In contrast, both species were nocturnal on the cattle ranch, confirming our hypothesis, exhibiting drastically reduced activity patterns before sunrise, particularly for the jaguar (Figs. 2, 3). We did not record puma during the daylight on CR, and most of the puma activity (> 85%) occurred in the nocturnal period during the night (Table 1). Although jaguars and puma are now protected in CR, they have suffered persecution in previous years, and maybe maintaining this more prudent and nocturnal behavior. This predominance of night activity for jaguars has also been reported in other cattle ranching areas, including elsewhere in the Pantanal (Foster et al., 2013) and the Venezuelan llanos (Scognamillo et al., 2002). The same is valid for the puma, which, even being considered more tolerant to human disturbance than jaguars (De Angelo et al., 2011), was nocturnal in the cattle ranch, reinforcing the results of Paviolo et al. (2009), which observed predominantly nocturnal activities for pumas in low protected areas in the Upper Parana Atlantic Forest. This nocturnal adjustment in the activity patterns of jaguars and pumas, in response to human disturbances (Ávila-Nájera et al., 2016; Foster et al., 2013; Paviolo et al., 2009; Scognamillo et al., 2002), has been observed for leopard (Panthera pardus), Amur tigers (Panthera tigrisaltaica) ocelot (Leopardus pardalis), and southern tiger cat (Leopardus guttulus), mainly outside protected areas (Carter et al., 2015; Cruz et al., 2018; Yang et al., 2019). Different contexts can drive this change in the patterns of wildlife activity. In California, Bobcats (Lynx rufus) became more nocturnal due to human recreational activities in a California nature reserve (George & Crooks, 2006). In a global meta-analysis, Gaynor et al. (2018) showed how human disturbances make mammals more nocturnal, generating several consequences like population persistence and community interactions. Furthermore, predators shift their activity times and their prey (Shamoon et al., 2018).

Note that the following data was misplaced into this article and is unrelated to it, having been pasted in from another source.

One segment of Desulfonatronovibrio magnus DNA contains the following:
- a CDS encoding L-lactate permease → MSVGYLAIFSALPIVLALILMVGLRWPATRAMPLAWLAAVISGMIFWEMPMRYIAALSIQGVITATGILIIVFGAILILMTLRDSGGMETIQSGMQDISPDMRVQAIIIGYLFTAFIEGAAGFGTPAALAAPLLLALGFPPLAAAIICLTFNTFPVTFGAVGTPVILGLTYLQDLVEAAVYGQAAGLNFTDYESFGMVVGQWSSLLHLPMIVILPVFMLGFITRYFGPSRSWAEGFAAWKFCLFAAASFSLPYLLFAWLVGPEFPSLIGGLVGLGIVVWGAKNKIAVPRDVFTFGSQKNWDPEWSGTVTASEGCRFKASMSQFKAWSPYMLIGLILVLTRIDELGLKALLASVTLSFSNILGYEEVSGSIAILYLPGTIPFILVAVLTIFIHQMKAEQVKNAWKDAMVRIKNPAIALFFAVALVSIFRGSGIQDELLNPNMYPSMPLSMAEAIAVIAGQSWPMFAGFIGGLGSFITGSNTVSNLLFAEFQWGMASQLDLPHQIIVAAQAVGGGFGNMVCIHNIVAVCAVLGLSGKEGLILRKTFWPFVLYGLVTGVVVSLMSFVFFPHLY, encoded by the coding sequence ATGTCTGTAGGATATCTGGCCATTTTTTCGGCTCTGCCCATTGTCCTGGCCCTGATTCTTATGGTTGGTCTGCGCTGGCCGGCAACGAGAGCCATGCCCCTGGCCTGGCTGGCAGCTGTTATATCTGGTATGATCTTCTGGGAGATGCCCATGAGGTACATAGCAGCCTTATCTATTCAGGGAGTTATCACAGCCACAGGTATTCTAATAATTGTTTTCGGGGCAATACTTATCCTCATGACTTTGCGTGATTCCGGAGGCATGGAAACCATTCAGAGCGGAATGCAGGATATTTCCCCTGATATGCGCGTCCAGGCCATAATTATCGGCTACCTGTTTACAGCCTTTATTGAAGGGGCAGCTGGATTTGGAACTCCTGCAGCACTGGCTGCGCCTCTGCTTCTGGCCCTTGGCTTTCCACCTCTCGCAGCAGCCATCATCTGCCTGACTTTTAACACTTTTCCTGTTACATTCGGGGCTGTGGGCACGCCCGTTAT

A previous study performed in AMR reported that pumas and jaguars did not avoid each other, at least temporally (Porfírio et al., 2017). In that study, both species were cathemeral (Δ1 = 0.88), and tended to follow the same activity patterns of their main prey in the area, i.e., gray brocket deer (Mazama gouazoubira), collared peccary (Pecari tajacu), and capybara (Hydrochoerus hydrochaeris). However, given that jaguars and pumas were mainly nocturnal on the cattle ranch and the temporal overlap coefficient was higher than for AMR, we suggest 2 probable and potentially linked scenarios. First, felids adopt the same activity patterns as their prey, thereby increasing the likelihood of encounters (as reported by Ávila-Nájera et al.  and Foster et al. ). Secondly, human disturbance restricts the activity of both predator and prey, as also observed by Shamoon et al. (2018). Therefore, both scenarios respond to human activity, in this case, cattle ranching, crop production, and its effects since Gaynor et al. (2018) demonstrated an increase in nocturnality by wildlife as a response to human disturbance across several continents and different habitats worldwide. Whether cattle ranching influences the activity patterns of predators and prey, the impacts can affect other species behaviors, several ecological interactions, such as trophic interactions, community structure, and, finally, evolutionary processes, as highlighted by Gaynor et al. (2018). However, to distinguish between or prove these 2 possibilities, further investigation and comparison of prey availability, prey activity patterns, feeding habits of jaguar and puma, and the extent of human interference in both areas are needed.